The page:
Scare tactics — Here’s another one to look out for: A salesperson using urgency, encouraging you rush into purchasing insurance without fully understanding what you could be getting yourself into. Another common scare tactic salespeople use is warning potential buyers of a slump, downturn, recession — or even depression — to make the guarantees sound like a magic bullet. If you’re tempted, it’s a great opportunity to take a look at your financial plan. Review and understand how your plan is considering these risks and how you’ve positioned your savings and investment strategy to deal with them. While insurance can sometimes help smooth out a rough edge, it’s a trade-off — of expense, liquidity, and control — that you should consider carefully and in moderation.
Lack of transparency — Rather than going with the sales pitch flow, consider what a salesperson might be leaving out when selling you insurance. Play the “devil’s advocate” to get the other side of the story. Listen for both sets of keywords discussed above and ask questions about the ones you hear and even the ones you don’t. And, of course, obtain the prospectus or contract and all of the small print — where fees are disclosed — in advance. Then, take time to digest the information and make sure it’s the right option for your future before taking the leap. Of course, a check-in with a fiduciary financial professional and your plan is always a good idea when you’re considering a major purchase.
Oh, and one final note on sales pitch tactics: Remember, there’s no such thing as a free lunch … or dinner … or special limited-time-only seminar where — sure enough — they’re offering a free lunch or dinner. If my mailbox is stuffed with offers for them, I can only imagine that yours is, too.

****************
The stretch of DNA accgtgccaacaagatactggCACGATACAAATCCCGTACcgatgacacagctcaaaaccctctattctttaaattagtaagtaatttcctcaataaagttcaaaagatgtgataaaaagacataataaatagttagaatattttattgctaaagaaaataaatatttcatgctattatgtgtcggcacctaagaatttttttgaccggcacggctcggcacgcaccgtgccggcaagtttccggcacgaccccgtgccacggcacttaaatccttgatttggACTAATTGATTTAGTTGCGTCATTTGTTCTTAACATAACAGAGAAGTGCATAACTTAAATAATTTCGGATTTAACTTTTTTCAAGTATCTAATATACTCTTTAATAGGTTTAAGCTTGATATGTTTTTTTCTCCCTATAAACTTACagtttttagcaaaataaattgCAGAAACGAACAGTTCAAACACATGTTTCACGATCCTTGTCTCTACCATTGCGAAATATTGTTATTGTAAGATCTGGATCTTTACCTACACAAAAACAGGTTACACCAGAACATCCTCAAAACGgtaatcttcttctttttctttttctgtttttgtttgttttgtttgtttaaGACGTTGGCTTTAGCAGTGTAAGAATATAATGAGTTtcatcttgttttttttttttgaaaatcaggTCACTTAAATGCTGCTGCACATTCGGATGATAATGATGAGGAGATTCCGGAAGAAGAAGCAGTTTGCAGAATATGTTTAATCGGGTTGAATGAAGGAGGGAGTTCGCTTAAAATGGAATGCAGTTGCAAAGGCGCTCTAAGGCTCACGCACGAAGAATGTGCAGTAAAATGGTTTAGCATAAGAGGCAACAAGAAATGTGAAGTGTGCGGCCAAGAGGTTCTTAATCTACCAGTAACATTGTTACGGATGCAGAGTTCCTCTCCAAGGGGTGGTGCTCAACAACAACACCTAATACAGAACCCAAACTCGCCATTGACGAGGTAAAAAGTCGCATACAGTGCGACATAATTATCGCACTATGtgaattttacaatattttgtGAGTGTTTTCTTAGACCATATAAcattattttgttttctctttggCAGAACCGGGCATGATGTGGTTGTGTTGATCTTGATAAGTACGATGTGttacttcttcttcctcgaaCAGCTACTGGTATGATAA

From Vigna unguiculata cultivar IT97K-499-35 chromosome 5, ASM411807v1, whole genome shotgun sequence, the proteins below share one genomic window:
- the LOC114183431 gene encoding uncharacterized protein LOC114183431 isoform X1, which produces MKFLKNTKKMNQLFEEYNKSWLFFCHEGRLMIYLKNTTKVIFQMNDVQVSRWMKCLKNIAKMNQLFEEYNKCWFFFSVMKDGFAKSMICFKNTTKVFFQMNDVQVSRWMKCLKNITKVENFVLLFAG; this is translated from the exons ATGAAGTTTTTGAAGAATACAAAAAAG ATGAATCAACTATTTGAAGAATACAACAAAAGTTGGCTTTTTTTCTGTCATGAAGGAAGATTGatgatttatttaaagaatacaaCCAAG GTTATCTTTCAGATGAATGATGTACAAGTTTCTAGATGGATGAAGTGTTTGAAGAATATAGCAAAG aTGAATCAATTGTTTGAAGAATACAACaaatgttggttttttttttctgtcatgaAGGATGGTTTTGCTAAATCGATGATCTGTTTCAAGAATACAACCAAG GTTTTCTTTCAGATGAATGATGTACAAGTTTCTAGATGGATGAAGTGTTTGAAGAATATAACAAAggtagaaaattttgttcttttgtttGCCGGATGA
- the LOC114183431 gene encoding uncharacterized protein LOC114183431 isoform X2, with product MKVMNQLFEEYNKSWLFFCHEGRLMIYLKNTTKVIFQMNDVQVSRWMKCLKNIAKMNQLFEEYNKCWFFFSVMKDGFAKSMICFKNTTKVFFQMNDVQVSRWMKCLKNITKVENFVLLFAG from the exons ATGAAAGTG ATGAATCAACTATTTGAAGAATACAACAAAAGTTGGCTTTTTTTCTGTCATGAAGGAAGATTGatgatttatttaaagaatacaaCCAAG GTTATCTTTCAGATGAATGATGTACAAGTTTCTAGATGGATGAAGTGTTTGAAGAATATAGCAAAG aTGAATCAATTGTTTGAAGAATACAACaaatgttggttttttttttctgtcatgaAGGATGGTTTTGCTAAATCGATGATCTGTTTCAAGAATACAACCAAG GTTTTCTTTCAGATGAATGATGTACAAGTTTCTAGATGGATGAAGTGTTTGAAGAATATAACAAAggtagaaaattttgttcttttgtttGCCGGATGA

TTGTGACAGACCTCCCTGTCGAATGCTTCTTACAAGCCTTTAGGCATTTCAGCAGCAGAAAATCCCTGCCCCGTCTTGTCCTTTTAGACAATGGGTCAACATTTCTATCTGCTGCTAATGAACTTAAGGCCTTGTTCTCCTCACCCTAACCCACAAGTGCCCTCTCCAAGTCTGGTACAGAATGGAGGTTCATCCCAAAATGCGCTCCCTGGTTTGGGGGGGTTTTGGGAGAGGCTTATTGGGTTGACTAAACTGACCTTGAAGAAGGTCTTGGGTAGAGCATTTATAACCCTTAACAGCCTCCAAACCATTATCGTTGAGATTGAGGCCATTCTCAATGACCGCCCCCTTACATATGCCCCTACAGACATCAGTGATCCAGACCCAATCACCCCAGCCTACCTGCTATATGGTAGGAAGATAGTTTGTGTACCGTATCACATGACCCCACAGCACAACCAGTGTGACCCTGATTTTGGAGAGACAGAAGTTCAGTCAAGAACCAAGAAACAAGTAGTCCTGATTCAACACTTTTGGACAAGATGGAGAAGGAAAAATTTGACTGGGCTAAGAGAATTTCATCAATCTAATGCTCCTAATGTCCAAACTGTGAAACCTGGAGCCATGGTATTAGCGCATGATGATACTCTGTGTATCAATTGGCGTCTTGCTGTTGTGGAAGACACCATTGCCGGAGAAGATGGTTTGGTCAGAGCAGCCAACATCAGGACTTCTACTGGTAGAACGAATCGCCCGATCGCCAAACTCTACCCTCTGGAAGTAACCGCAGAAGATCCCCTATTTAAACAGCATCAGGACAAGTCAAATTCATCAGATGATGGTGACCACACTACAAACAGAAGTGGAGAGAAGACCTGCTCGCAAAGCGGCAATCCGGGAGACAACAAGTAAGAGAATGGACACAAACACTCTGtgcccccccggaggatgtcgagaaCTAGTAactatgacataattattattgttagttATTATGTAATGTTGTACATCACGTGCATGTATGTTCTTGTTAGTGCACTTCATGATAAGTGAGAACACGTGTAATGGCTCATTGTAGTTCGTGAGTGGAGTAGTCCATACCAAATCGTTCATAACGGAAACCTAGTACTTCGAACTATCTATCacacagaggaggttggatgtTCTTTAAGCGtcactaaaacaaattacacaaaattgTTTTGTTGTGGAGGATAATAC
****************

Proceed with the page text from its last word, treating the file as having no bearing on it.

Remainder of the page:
Tools you can use
Even if you know which insurance sales pitches to look out for, you may find it difficult to tell if a salesperson is offering a product that could truly benefit you. And it’s often because of how they use the information they provide to their advantage. For example, a salesperson may only give some of the options … but not all. If you’re considering buying insurance, you can do a simple online search. Just look up the type of insurance a salesperson is offering to better understand what he or she is selling and help better educate yourself.
Questions to Ask Your Insurance Salesperson
Questions to Ask Your Insurance Salesperson
Remember the fiduciary obligation
I said it before, and I’ll say it again: Insurance salespeople are generally not obligated to act in the buyers’ best interest as fiduciaries. There are some great insurance agents and brokers out there offering products that can really be beneficial. But it’s always best to get a second opinion anytime you make such a large purchase. If you’re unsure, find an advisor who acts as a fiduciary — obligated to give you advice that only considers your best interest. He or she can provide you an opinion of what the salesperson is offering and how it works within your financial plan. You can find fee-only fiduciary financial advisors using search tools from the National Association of Personal Financial Advisors (NAPFA), Fee-Only Network, and XY Planning Network: